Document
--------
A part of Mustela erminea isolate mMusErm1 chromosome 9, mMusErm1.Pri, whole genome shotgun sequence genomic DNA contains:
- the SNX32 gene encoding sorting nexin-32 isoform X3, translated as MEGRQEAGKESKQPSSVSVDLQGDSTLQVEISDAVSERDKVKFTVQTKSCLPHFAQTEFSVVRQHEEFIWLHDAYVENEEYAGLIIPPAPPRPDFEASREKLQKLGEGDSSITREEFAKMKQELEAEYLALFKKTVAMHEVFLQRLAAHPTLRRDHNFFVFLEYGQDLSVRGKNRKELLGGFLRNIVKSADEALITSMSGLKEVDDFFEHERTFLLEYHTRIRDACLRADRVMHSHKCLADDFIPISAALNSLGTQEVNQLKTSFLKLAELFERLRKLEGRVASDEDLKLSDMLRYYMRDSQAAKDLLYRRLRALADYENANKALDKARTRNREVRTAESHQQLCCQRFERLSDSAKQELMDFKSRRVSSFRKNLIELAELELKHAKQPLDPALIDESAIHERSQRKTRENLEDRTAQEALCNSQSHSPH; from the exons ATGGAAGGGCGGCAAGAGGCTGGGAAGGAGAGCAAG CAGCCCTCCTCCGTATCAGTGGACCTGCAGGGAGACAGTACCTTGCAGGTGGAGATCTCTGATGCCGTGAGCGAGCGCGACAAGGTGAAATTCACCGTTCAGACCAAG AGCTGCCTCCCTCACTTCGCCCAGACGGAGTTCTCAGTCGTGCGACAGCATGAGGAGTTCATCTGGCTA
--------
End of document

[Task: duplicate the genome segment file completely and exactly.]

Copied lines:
A part of Mustela erminea isolate mMusErm1 chromosome 9, mMusErm1.Pri, whole genome shotgun sequence genomic DNA contains:
- the SNX32 gene encoding sorting nexin-32 isoform X3, translated as MEGRQEAGKESKQPSSVSVDLQGDSTLQVEISDAVSERDKVKFTVQTKSCLPHFAQTEFSVVRQHEEFIWLHDAYVENEEYAGLIIPPAPPRPDFEASREKLQKLGEGDSSITREEFAKMKQELEAEYLALFKKTVAMHEVFLQRLAAHPTLRRDHNFFVFLEYGQDLSVRGKNRKELLGGFLRNIVKSADEALITSMSGLKEVDDFFEHERTFLLEYHTRIRDACLRADRVMHSHKCLADDFIPISAALNSLGTQEVNQLKTSFLKLAELFERLRKLEGRVASDEDLKLSDMLRYYMRDSQAAKDLLYRRLRALADYENANKALDKARTRNREVRTAESHQQLCCQRFERLSDSAKQELMDFKSRRVSSFRKNLIELAELELKHAKQPLDPALIDESAIHERSQRKTRENLEDRTAQEALCNSQSHSPH; from the exons ATGGAAGGGCGGCAAGAGGCTGGGAAGGAGAGCAAG CAGCCCTCCTCCGTATCAGTGGACCTGCAGGGAGACAGTACCTTGCAGGTGGAGATCTCTGATGCCGTGAGCGAGCGCGACAAGGTGAAATTCACCGTTCAGACCAAG AGCTGCCTCCCTCACTTCGCCCAGACGGAGTTCTCAGTCGTGCGACAGCATGAGGAGTTCATCTGGCTA